- »Loto-Québec Celebrates Online Anniversary and New Deals
Loto-Québec Celebrates Online Anniversary and New Deals
This month, Loto-Quebec celebrated the tenth anniversary of its online gaming site. It did it by awarding $54,000 to some lucky players. Meanwhile, Loto-Quebec expanded its online gaming portfolio with Live5 and Everi Digital.
There are a lot of good things happening for Loto-Quebec and its players. But the loss of hundreds of millions of dollars due to the coronavirus pandemic creates worries behind the scenes.
Celebrating 10 Years Online
The tenth anniversary of online gaming offerings from Loto-Quebec benefited players via several promotions. The most recent was a fairly simple one. Players simply used a weekly promo code when playing any online slot machine game to earn an entry into that week’s drawing. At the end of each week, one finalist was chosen.
The three finalists were Michel Desjean, Stephanie Houle, and Gilles Labelle. And in the end, there was one grand prize winner. Gille Labelle won $50,000, and House and Desjean each won $2,000.
Everi Adds More Video Slots
At the end of July, Everi Digital announced that it would be delivering online gaming content to Loto-Quebec. The deal came from a partnership between Everi and Scientific Games’ OpenGaming ecosystem, delivered via its Remote Game Server (RGS).
This deal brought new games to the Canadian site, such as Star Magic and Vortex. Six games started the integration, and more followed, all in English and French.
Another announcement brought more digital gaming content from Live5, a UK company with ties to Scientific Games. Some of those new games included Billy Gone Wild and Hercules.
Many players may not recognize the Live5 Games name, but their games are often prominently featured on sites like Leo Vegas and PokerStars, as well as in live gaming venues.
Relocating Salon de jeux de Quebec
The reason for the move is admirable. Loto-Quebec will relocate its Salon de jeux de Quebec from the Vanier area because of its current proximity to vulnerable populations. Per a new KPMG study, the move will reduce their access to gaming and promote social responsibility.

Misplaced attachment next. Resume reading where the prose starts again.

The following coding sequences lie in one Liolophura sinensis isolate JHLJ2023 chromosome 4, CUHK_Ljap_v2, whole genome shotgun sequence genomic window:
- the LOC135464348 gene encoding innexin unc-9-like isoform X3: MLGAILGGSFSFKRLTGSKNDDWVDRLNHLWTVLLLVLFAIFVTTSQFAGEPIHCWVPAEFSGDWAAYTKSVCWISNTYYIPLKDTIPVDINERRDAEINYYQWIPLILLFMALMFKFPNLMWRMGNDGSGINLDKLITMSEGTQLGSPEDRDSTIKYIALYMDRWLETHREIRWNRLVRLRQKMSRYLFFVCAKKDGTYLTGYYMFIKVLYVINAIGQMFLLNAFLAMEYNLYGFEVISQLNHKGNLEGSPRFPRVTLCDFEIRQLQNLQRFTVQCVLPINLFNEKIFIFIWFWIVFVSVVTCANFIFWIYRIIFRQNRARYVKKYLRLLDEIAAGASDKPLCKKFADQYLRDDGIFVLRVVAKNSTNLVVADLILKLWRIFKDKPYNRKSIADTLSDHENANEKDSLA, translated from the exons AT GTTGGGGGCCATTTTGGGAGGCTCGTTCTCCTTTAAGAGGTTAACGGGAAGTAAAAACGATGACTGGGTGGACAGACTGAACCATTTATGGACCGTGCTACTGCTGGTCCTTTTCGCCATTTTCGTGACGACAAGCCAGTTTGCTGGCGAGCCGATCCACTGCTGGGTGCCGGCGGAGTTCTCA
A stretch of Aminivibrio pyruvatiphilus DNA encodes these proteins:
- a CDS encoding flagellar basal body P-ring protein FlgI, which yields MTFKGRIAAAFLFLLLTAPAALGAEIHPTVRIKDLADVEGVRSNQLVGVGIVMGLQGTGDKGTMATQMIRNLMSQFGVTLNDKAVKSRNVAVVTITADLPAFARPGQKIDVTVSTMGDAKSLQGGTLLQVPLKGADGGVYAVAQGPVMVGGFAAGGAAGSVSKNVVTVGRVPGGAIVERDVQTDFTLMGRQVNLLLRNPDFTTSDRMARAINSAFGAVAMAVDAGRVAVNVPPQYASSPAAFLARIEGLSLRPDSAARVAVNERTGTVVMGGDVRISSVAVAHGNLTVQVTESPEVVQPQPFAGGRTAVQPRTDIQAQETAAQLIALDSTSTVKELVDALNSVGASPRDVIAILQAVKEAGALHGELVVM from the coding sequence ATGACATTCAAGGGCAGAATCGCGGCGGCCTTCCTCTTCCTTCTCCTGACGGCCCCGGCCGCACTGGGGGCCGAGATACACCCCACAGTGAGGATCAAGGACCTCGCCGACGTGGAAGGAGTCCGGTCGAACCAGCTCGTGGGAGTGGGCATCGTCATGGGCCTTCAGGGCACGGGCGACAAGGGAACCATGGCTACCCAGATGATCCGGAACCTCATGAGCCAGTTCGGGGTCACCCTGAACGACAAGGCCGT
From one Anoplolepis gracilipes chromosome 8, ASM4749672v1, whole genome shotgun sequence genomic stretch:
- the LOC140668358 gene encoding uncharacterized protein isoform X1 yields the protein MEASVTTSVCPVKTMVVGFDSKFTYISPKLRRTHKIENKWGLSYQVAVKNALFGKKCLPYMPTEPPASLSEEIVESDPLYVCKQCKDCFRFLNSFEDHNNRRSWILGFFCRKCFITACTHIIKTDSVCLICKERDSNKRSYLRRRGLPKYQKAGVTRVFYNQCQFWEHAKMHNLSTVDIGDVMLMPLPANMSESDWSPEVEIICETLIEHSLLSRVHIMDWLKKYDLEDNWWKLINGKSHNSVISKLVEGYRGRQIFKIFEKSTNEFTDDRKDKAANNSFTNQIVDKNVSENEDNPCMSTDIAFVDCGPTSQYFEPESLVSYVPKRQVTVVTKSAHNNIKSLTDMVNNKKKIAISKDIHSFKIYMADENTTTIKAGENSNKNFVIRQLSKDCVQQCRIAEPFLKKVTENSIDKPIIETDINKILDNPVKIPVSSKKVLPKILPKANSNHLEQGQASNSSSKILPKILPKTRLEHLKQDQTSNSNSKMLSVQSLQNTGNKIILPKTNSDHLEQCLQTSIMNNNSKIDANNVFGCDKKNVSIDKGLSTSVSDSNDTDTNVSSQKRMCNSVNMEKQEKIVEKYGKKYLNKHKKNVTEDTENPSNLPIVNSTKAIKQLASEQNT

Loto-Quebec also promises that no additional video lottery terminals will replace the 335 VLTs leaving the area with the centre.
Mega Centre Beauport in Quebec City will house the Salon de jeux de Quebec from November 2021. The prize claim office and administrative offices will move to the new location as well. This gives plenty of time to arrange the move.
The area will allow the same gaming offerings but from a place suggested by the material deprivation index. Mega Centre Beauport will also be more accessible for more customers, easier to find and with more parking. Loto-Quebec CEO Lynne Roiter calls the new location a dynamic entertainment hub.
Calculating Covid-Related Losses
The coronavirus pandemic hit nearly every corner of Canada, and Loto-Quebec was certainly not immune from business losses.
Loto-Quebec has yet to reveal the exact losses, but Roiter recently spoke with the Montreal Gazette about the impact. She noted that they closed their four casinos and two gambling halls on March 13. Two days later, they shut down all video lottery machines across the province. And on March 20, they ceased operations of all retail and kiosk lottery ticket sales.
Everything went online only. Luckily for Loto-Quebec, it could promote its already-substantial online gaming and lottery options, though that revenue certainly didn’t compensate for the land-based business. Roiter said that retail lottery tickets previously served as 85% to 90% of all lottery sales. Further, lottery machines comprised close to 50% of Loto-Quebec’s overall revenue.
Roiter estimated that Loto-Quebec may have lost $300 million for the March-June closures.
Of course, the pain will last much longer. The closures lasted longer than anticipated, and the threats of new coronavirus waves and outbreaks keep land-based gaming options to a minimum.
Unfortunately, due to the ongoing reopening delays, Loto-Quebec had to lay off 2,250 of its 6,000 employees in late June.
What remains to be seen is the length of the layoffs, as well as the impact of the revenue losses on the communities that benefit from Loto-Quebec profits. Online gambling did help bring in some revenue, so some distributions will be made, but they will likely be much lower than usual.